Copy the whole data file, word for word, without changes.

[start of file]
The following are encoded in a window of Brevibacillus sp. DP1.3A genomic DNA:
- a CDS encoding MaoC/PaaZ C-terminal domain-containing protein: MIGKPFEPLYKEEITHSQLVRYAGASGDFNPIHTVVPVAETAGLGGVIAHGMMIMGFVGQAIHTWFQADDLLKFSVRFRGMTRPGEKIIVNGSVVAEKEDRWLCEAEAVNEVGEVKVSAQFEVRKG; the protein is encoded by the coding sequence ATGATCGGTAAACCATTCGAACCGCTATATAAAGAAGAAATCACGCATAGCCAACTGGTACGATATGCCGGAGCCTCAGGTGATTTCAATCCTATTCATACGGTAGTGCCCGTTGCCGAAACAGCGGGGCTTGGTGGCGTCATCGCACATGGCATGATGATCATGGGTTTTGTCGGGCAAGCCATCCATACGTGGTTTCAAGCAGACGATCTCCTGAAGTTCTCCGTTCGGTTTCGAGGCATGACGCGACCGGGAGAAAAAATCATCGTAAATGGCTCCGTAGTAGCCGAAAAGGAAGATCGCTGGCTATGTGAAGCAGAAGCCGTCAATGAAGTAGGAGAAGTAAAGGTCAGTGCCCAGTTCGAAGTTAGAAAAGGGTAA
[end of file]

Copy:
The following are encoded in a window of Brevibacillus sp. DP1.3A genomic DNA:
- a CDS encoding MaoC/PaaZ C-terminal domain-containing protein: MIGKPFEPLYKEEITHSQLVRYAGASGDFNPIHTVVPVAETAGLGGVIAHGMMIMGFVGQAIHTWFQADDLLKFSVRFRGMTRPGEKIIVNGSVVAEKEDRWLCEAEAVNEVGEVKVSAQFEVRKG; the protein is encoded by the coding sequence ATGATCGGTAAACCATTCGAACCGCTATATAAAGAAGAAATCACGCATAGCCAACTGGTACGATATGCCGGAGCCTCAGGTGATTTCAATCCTATTCATACGGTAGTGCCCGTTGCCGAAACAGCGGGGCTTGGTGGCGTCATCGCACATGGCATGATGATCATGGGTTTTGTCGGGCAAGCCATCCATACGTGGTTTCAAGCAGACGATCTCCTGAAGTTCTCCGTTCGGTTTCGAGGCATGACGCGACCGGGAGAAAAAATCATCGTAAATGGCTCCGTAGTAGCCGAAAAGGAAGATCGCTGGCTATGTGAAGCAGAAGCCGTCAATGAAGTAGGAGAAGTAAAGGTCAGTGCCCAGTTCGAAGTTAGAAAAGGGTAA